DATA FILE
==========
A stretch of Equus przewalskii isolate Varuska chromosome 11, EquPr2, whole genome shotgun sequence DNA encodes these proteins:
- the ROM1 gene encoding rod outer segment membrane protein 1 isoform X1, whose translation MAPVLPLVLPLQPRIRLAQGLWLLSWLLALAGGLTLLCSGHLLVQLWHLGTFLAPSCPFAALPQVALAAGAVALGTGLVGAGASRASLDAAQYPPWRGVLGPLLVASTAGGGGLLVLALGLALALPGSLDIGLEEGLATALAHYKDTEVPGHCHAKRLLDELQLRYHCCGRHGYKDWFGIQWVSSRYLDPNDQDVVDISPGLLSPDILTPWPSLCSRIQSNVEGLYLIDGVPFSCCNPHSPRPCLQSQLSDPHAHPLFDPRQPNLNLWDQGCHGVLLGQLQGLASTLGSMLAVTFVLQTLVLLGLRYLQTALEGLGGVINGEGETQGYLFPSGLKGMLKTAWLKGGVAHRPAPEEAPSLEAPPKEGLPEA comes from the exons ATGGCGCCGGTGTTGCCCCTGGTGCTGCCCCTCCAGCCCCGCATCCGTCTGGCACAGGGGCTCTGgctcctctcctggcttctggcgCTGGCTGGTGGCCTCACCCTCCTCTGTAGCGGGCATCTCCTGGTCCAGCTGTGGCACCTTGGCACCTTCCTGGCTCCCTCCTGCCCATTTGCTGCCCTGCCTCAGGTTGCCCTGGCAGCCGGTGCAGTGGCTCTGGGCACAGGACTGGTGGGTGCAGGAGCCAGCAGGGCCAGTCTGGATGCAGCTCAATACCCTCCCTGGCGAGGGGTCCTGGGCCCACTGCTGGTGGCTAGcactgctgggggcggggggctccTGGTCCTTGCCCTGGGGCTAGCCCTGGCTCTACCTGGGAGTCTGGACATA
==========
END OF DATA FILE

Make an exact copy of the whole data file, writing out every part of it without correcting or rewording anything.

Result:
A stretch of Equus przewalskii isolate Varuska chromosome 11, EquPr2, whole genome shotgun sequence DNA encodes these proteins:
- the ROM1 gene encoding rod outer segment membrane protein 1 isoform X1, whose translation MAPVLPLVLPLQPRIRLAQGLWLLSWLLALAGGLTLLCSGHLLVQLWHLGTFLAPSCPFAALPQVALAAGAVALGTGLVGAGASRASLDAAQYPPWRGVLGPLLVASTAGGGGLLVLALGLALALPGSLDIGLEEGLATALAHYKDTEVPGHCHAKRLLDELQLRYHCCGRHGYKDWFGIQWVSSRYLDPNDQDVVDISPGLLSPDILTPWPSLCSRIQSNVEGLYLIDGVPFSCCNPHSPRPCLQSQLSDPHAHPLFDPRQPNLNLWDQGCHGVLLGQLQGLASTLGSMLAVTFVLQTLVLLGLRYLQTALEGLGGVINGEGETQGYLFPSGLKGMLKTAWLKGGVAHRPAPEEAPSLEAPPKEGLPEA comes from the exons ATGGCGCCGGTGTTGCCCCTGGTGCTGCCCCTCCAGCCCCGCATCCGTCTGGCACAGGGGCTCTGgctcctctcctggcttctggcgCTGGCTGGTGGCCTCACCCTCCTCTGTAGCGGGCATCTCCTGGTCCAGCTGTGGCACCTTGGCACCTTCCTGGCTCCCTCCTGCCCATTTGCTGCCCTGCCTCAGGTTGCCCTGGCAGCCGGTGCAGTGGCTCTGGGCACAGGACTGGTGGGTGCAGGAGCCAGCAGGGCCAGTCTGGATGCAGCTCAATACCCTCCCTGGCGAGGGGTCCTGGGCCCACTGCTGGTGGCTAGcactgctgggggcggggggctccTGGTCCTTGCCCTGGGGCTAGCCCTGGCTCTACCTGGGAGTCTGGACATA